4) TRUST - a sculpture
Recent world developments have highlighted the differences (and similarities) between East and West and the paranoia shown by each side. I have been working on a sculpture to look at some of these fundamental problems: i) in terms of the many types of people that occupy this surface-limited Earth and secondly ii) the mathematical laws that describe the same space sharing problem from a purely topological perspective.

The sculpture consists of a complex, many polygon Arabic (Islamic) pattern based on a image of a stone lattice-work window I discovered in the literature. I took the basic pattern, extended it and used this modified design as the basis of the sculpture. The pattern is so delicate that it is not possible to cut the pattern out with a fret saw so this was done using needle files. 40 x 15cm sheet metal was used as the medium. This took a total of about 60 hours to cut out / file. It is planned that the piece will sit vertically on a hemi spherical wooden base.

I have used the pattern to try and express, both on the one hand the mathematical laws that bind the shapes together, and also the laws that bind us all as humans together. Details of the mathematics / philosophy will be added to my web site as soon as possible.

The sculpture shows that it is indeed possible to cover 'a surface' with many polygons ('types of people') but that, most importantly, the pattern created can in fact be the more beautiful because of the diversity.

sculpture 2

Trust (2003). Above: The Arabic design sculpture cut-out from sheet metal. (Note that the base shown in the picture is only temporary and I plan for the piece to sit on a hemispherical wooden base.)

5) Meditation Courses
I asked NESTA for support in this area because I felt that the practice of meditation reveals the 'essential' mind behind our actions and so in fact is at the heart of the creative process. There often seems to be confusion (by those that are not familiar with mediation) over what is precisely meant by the term. From my point of view meditation is the name given to what is happening when one simply leaves the mind undistracted. Now although thoughts and concepts appear as the natural activity of the mind it is also possible to let this activity subside while still maintaining a great awareness and clarity. This is meditation.

From this vantage point one can view the minds aspirations and motivations. It is also possible to start to be aware of process that might be unproductive, a waste of time, or even to be able to reduce those that produce negativity. Meditation is therefore at the heart of ones development and creativity.

Meditation courses attended over the fellowship have been the 'Bringing The Mind Home', the 'Meditation Matters' courses (Lewes, Sussex 2000-1), 'The Path to Enlightenment' (a 5 day teaching by H. H. Dalai Lama, France 2000) as well as starting the Rigpa Stream 1, year-long course. I also attended a 10 day (2003) Easter Retreat with Sogyal Rinpoche (Rigpa).

To try and communicate what has been gained over these periods of practice / study I have tried to express some common themes through my paintings. See the paintings section below and in particular the footnote descriptions under each.

6) Painting and Drawing
Although more time in the last year of the fellowship is planned for pursuing painting I have managed to complete a number of paintings and drawings in this third year. One theme is to express what has been learnt and understood in the meditation courses. The First image shown below (Meditation (1998) was a first attempt at this and I have used NESTA time to build on this. Distraction (π-chair) shows a meditation stool surrounded by multi coloured lights. The picture shows the many distracting thoughts every meditator has to let 'drop' during the meditation. Beads obscure the thread (2003) tries to deal with the fundamental nature of our minds.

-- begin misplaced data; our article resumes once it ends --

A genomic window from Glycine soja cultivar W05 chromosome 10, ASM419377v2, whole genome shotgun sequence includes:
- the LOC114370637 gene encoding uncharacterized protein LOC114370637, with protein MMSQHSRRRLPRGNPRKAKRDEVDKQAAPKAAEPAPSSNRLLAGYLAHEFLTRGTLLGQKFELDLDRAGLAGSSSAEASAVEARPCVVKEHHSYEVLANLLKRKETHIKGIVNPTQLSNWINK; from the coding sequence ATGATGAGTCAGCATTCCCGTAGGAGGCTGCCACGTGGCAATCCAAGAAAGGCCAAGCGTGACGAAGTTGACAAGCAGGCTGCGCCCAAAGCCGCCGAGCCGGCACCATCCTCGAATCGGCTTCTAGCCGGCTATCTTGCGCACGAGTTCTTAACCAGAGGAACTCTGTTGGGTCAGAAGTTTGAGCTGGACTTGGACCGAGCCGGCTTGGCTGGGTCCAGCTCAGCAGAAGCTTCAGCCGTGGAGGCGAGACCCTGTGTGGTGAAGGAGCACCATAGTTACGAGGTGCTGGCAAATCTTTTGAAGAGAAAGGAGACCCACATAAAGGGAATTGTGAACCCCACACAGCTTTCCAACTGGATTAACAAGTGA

Another painting - Mirrors on a Thailand Temple (2003) - is based on the wonderful light both bright and scattered in all directions by the tiny mirror decorations adorning Thai temple walls. I also hope to do a series of paintings and use them in a talk about light.

click here for details of NESTA Paintings by JPH

While filming Rough Science 3 (2002) in the South Island of New Zealand last year I took time off to sketch the Maori designs I saw in the Jade workshops along the west coast. In particular I studied the Maori spiral designs to inspire my own sketches and also used Maori woodcuts to design (at least on paper) my own picture / mirror frame (above).

Maori woodcut Picture Frame (2002). Above: I came up with this design for a picture frame after studying the Maori art while in New Zealand. A linear woodcut design seen in a text on Maori art was repeated and then joined up to make the design for the frame.

7. Dream Time Referee
In Sept 2002 I was asked by NESTA to evaluate 12 science and technology applications for the years NESTA's Dream Time awards. This was extremely rewarding and interesting and I was delighted to be able to contribute a little.

I plan to spend more time gathering the various experiences I have had over the last couple of years to develop a number of paintings based on Maori Art and design, exploring light and nature (Ice, glaciers etc) and meditation. I also want to pursue sculpture, perhaps using stone (Jade or flint) and metal. I think my artistic, science communication and technical skills merge in an interesting way in this area.

I have recently purchased frames for the paintings and it is hoped that at some stage near to the end of the Fellowship I can hold an exhibition of some of these as well as the other Fellowship activities.

I would also like to attend a PIC course as this technology seems to change and develop as fast as the weather ! As usual I will also be investigating a number of other ideas.

Jonathan Hare, June 2003



Dr Jonathan Hare, The University of Sussex
Brighton, East Sussex. BN1 9QJ.